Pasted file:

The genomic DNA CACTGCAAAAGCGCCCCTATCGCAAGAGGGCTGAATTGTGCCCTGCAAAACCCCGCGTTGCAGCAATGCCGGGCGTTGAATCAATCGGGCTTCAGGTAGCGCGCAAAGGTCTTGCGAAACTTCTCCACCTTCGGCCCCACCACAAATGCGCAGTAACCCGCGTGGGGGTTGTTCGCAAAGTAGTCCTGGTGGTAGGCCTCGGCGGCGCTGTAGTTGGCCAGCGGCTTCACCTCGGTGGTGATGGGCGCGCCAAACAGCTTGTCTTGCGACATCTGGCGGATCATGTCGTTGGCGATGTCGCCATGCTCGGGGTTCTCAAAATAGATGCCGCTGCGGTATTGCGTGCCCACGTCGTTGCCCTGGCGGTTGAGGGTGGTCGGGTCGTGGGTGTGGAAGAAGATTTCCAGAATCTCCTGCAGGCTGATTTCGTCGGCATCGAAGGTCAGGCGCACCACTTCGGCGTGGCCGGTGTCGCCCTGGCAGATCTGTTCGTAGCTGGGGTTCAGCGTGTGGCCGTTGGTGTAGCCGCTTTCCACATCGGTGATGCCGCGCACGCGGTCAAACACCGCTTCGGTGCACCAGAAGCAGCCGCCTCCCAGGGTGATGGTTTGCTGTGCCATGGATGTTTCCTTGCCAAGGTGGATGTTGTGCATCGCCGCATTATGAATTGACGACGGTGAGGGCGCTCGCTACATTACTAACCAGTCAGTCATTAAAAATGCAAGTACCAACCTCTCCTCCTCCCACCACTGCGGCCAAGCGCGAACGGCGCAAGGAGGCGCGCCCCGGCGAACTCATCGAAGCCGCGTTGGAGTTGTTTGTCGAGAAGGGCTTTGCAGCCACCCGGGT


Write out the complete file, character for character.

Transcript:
The genomic DNA CACTGCAAAAGCGCCCCTATCGCAAGAGGGCTGAATTGTGCCCTGCAAAACCCCGCGTTGCAGCAATGCCGGGCGTTGAATCAATCGGGCTTCAGGTAGCGCGCAAAGGTCTTGCGAAACTTCTCCACCTTCGGCCCCACCACAAATGCGCAGTAACCCGCGTGGGGGTTGTTCGCAAAGTAGTCCTGGTGGTAGGCCTCGGCGGCGCTGTAGTTGGCCAGCGGCTTCACCTCGGTGGTGATGGGCGCGCCAAACAGCTTGTCTTGCGACATCTGGCGGATCATGTCGTTGGCGATGTCGCCATGCTCGGGGTTCTCAAAATAGATGCCGCTGCGGTATTGCGTGCCCACGTCGTTGCCCTGGCGGTTGAGGGTGGTCGGGTCGTGGGTGTGGAAGAAGATTTCCAGAATCTCCTGCAGGCTGATTTCGTCGGCATCGAAGGTCAGGCGCACCACTTCGGCGTGGCCGGTGTCGCCCTGGCAGATCTGTTCGTAGCTGGGGTTCAGCGTGTGGCCGTTGGTGTAGCCGCTTTCCACATCGGTGATGCCGCGCACGCGGTCAAACACCGCTTCGGTGCACCAGAAGCAGCCGCCTCCCAGGGTGATGGTTTGCTGTGCCATGGATGTTTCCTTGCCAAGGTGGATGTTGTGCATCGCCGCATTATGAATTGACGACGGTGAGGGCGCTCGCTACATTACTAACCAGTCAGTCATTAAAAATGCAAGTACCAACCTCTCCTCCTCCCACCACTGCGGCCAAGCGCGAACGGCGCAAGGAGGCGCGCCCCGGCGAACTCATCGAAGCCGCGTTGGAGTTGTTTGTCGAGAAGGGCTTTGCAGCCACCCGGGT